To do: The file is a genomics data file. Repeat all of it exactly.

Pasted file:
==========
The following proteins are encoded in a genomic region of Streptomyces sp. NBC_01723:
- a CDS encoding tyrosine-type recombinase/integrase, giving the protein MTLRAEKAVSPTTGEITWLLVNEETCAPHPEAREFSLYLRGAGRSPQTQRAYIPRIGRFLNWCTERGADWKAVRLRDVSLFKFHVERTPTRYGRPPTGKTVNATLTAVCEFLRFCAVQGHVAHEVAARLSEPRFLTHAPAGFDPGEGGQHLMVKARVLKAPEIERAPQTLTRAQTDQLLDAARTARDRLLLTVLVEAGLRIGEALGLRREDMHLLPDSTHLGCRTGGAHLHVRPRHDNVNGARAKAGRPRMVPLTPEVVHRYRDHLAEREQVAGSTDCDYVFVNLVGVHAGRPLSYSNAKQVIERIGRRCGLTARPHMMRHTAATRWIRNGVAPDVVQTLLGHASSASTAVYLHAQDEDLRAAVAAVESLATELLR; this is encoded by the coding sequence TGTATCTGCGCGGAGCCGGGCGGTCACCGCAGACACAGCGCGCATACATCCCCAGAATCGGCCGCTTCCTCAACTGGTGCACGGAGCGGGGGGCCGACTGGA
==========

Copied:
The following proteins are encoded in a genomic region of Streptomyces sp. NBC_01723:
- a CDS encoding tyrosine-type recombinase/integrase, giving the protein MTLRAEKAVSPTTGEITWLLVNEETCAPHPEAREFSLYLRGAGRSPQTQRAYIPRIGRFLNWCTERGADWKAVRLRDVSLFKFHVERTPTRYGRPPTGKTVNATLTAVCEFLRFCAVQGHVAHEVAARLSEPRFLTHAPAGFDPGEGGQHLMVKARVLKAPEIERAPQTLTRAQTDQLLDAARTARDRLLLTVLVEAGLRIGEALGLRREDMHLLPDSTHLGCRTGGAHLHVRPRHDNVNGARAKAGRPRMVPLTPEVVHRYRDHLAEREQVAGSTDCDYVFVNLVGVHAGRPLSYSNAKQVIERIGRRCGLTARPHMMRHTAATRWIRNGVAPDVVQTLLGHASSASTAVYLHAQDEDLRAAVAAVESLATELLR; this is encoded by the coding sequence TGTATCTGCGCGGAGCCGGGCGGTCACCGCAGACACAGCGCGCATACATCCCCAGAATCGGCCGCTTCCTCAACTGGTGCACGGAGCGGGGGGCCGACTGGA